Toward the end of our last conversation about “What Michael Phelps Needed”, one of our friends raised a question that is too important to be lost at the end of a string of comments. The question comes to us like this:
“Why did God create [Michael Phelps] to be such a great swimmer and give him success and talents and skill and victory and yet deny many others their desires?”
The question continues like this, “I hear pastors speak of “brokenness” and that we need to do God’s will, well here’s a man who God created and is doing his own will which mirrors God’s. God has crowned him with fame, success, skill, gifts, talents, and soon-to-be-wealth and this man is living his dreams.”
At this point the writer adds, “Please don’t bring the potter/clay argument into this. How can God so lavishly bless one person while making the life of a believer a living hell? How can I look at God’s love and favor for this man or someone like King David and not feel He is not loving me as much?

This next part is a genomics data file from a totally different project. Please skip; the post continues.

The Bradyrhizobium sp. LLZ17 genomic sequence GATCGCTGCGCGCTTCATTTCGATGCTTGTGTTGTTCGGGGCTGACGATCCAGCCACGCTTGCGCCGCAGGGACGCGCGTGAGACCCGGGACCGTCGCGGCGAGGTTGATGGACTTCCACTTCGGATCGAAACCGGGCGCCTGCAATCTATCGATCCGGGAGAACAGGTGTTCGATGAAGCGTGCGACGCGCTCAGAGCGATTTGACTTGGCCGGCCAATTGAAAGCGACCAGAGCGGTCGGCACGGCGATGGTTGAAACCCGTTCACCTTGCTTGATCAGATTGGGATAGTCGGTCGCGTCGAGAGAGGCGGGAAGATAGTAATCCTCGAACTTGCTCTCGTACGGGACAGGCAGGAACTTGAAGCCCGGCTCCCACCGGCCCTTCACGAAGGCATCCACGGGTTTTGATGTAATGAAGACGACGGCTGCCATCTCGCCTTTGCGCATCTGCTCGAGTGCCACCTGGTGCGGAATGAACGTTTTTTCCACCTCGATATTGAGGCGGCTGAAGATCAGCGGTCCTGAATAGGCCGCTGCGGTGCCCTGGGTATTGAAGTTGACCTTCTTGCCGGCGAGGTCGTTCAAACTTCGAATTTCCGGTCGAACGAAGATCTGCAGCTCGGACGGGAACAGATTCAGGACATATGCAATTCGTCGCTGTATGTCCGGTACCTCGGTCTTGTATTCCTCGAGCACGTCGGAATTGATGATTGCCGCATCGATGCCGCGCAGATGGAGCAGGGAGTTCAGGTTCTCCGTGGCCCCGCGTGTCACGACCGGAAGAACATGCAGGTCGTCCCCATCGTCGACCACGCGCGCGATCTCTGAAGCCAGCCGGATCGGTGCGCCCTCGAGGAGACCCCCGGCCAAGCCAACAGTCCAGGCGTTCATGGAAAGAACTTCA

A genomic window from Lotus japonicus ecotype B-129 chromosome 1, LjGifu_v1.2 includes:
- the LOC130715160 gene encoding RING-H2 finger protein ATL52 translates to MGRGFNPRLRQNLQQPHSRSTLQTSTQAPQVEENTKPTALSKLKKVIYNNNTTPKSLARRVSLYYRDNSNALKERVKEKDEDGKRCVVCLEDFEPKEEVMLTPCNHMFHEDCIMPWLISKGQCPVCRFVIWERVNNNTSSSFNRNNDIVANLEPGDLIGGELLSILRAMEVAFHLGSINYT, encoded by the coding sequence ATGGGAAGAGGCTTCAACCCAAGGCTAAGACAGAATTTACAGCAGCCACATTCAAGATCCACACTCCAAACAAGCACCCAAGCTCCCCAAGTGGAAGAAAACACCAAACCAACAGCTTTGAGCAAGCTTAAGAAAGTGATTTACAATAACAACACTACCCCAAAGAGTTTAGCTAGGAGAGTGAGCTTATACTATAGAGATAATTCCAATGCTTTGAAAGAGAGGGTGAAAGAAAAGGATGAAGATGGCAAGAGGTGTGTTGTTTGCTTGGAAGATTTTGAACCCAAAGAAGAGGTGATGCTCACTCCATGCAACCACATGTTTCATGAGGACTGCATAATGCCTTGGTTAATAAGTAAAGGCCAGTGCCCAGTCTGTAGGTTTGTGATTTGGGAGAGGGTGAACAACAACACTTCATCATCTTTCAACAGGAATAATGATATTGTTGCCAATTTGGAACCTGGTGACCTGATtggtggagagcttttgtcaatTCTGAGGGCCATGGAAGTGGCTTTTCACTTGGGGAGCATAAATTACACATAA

I do NOT think God personally loves me and I am NOT happy with what he has done in my life. Sexual abuse at age 11, broken home, loss of a brother, handicapped child, loss of job and home. God’s will for me is an oppressive weight and I am AFRAID of His next move. I do NOT like God’s plans He made for me. He seems to have created me for a life of extreme pain, sorrow, and loss.
Hooray Michael Phelps honored by God and we KNOW God gave him all of this.”
That’s the question that I found when I woke up this morning and checked for comments that have come in overnight.
One thing that I’ve come to appreciate so much about our ongoing conversations is that any number of you have indicated that you are living with profound and very painful issues that have tested your faith in God.
I believe that together we could agree that one of the best things Job’s three friends did was to come to his side, and sit quietly with him in his tears. But eventually someone had to respond to Job’s grief, questions, and complaints (Job 3). The problem was that in their formulaic, moralistic, and very misguided comments they ended up multiplying the pain of their friend rather than sharing the burden.
We can sense together, can’t we, that this hurting heart does not need a sermon from us. Nor do we want to repeat the mistakes of Job’s friends.
My take is that this hurting heart needs to hear the gentle words of those who have honestly and realistically come to terms with their own pain, discouragement, and disillusionment without losing the faith.